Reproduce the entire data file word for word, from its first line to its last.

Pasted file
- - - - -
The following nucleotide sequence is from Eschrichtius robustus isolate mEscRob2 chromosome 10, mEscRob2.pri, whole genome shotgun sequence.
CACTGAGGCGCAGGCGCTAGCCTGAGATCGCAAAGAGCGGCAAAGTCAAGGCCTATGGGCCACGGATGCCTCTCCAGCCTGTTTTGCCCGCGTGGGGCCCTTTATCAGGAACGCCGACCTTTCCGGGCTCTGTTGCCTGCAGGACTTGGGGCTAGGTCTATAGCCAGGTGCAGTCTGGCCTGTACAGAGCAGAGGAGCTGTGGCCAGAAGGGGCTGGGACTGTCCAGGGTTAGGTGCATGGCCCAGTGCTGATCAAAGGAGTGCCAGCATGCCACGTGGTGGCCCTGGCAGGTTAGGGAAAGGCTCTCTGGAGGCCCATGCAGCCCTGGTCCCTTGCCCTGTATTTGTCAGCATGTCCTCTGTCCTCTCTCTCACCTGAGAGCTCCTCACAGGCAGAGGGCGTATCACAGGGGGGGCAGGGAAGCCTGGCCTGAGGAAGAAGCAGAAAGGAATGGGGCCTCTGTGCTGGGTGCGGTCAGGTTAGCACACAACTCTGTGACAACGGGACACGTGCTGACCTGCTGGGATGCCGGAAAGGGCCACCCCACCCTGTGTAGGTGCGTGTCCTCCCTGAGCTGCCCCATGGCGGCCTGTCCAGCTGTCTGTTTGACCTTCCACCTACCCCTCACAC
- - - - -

The following nucleotide sequence is from Eschrichtius robustus isolate mEscRob2 chromosome 10, mEscRob2.pri, whole genome shotgun sequence.
CACTGAGGCGCAGGCGCTAGCCTGAGATCGCAAAGAGCGGCAAAGTCAAGGCCTATGGGCCACGGATGCCTCTCCAGCCTGTTTTGCCCGCGTGGGGCCCTTTATCAGGAACGCCGACCTTTCCGGGCTCTGTTGCCTGCAGGACTTGGGGCTAGGTCTATAGCCAGGTGCAGTCTGGCCTGTACAGAGCAGAGGAGCTGTGGCCAGAAGGGGCTGGGACTGTCCAGGGTTAGGTGCATGGCCCAGTGCTGATCAAAGGAGTGCCAGCATGCCACGTGGTGGCCCTGGCAGGTTAGGGAAAGGCTCTCTGGAGGCCCATGCAGCCCTGGTCCCTTGCCCTGTATTTGTCAGCATGTCCTCTGTCCTCTCTCTCACCTGAGAGCTCCTCACAGGCAGAGGGCGTATCACAGGGGGGGCAGGGAAGCCTGGCCTGAGGAAGAAGCAGAAAGGAATGGGGCCTCTGTGCTGGGTGCGGTCAGGTTAGCACACAACTCTGTGACAACGGGACACGTGCTGACCTGCTGGGATGCCGGAAAGGGCCACCCCACCCTGTGTAGGTGCGTGTCCTCCCTGAGCTGCCCCATGGCGGCCTGTCCAGCTGTCTGTTTGACCTTCCACCTACCCCTCACAC